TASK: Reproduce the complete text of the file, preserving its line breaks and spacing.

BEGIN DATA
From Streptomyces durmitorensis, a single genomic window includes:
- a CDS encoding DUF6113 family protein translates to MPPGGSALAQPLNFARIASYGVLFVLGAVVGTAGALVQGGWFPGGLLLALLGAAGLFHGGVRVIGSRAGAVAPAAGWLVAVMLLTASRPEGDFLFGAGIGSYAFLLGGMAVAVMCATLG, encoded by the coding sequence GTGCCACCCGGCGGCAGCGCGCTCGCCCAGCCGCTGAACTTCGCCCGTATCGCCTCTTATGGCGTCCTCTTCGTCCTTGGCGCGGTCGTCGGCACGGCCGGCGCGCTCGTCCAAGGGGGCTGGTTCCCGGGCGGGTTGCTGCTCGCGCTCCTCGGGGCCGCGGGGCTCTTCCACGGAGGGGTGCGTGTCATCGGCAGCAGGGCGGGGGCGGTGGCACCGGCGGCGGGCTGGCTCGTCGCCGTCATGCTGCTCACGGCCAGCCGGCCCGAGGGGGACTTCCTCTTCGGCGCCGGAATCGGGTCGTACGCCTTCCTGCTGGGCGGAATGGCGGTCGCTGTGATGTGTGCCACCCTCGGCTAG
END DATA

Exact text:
From Streptomyces durmitorensis, a single genomic window includes:
- a CDS encoding DUF6113 family protein translates to MPPGGSALAQPLNFARIASYGVLFVLGAVVGTAGALVQGGWFPGGLLLALLGAAGLFHGGVRVIGSRAGAVAPAAGWLVAVMLLTASRPEGDFLFGAGIGSYAFLLGGMAVAVMCATLG, encoded by the coding sequence GTGCCACCCGGCGGCAGCGCGCTCGCCCAGCCGCTGAACTTCGCCCGTATCGCCTCTTATGGCGTCCTCTTCGTCCTTGGCGCGGTCGTCGGCACGGCCGGCGCGCTCGTCCAAGGGGGCTGGTTCCCGGGCGGGTTGCTGCTCGCGCTCCTCGGGGCCGCGGGGCTCTTCCACGGAGGGGTGCGTGTCATCGGCAGCAGGGCGGGGGCGGTGGCACCGGCGGCGGGCTGGCTCGTCGCCGTCATGCTGCTCACGGCCAGCCGGCCCGAGGGGGACTTCCTCTTCGGCGCCGGAATCGGGTCGTACGCCTTCCTGCTGGGCGGAATGGCGGTCGCTGTGATGTGTGCCACCCTCGGCTAG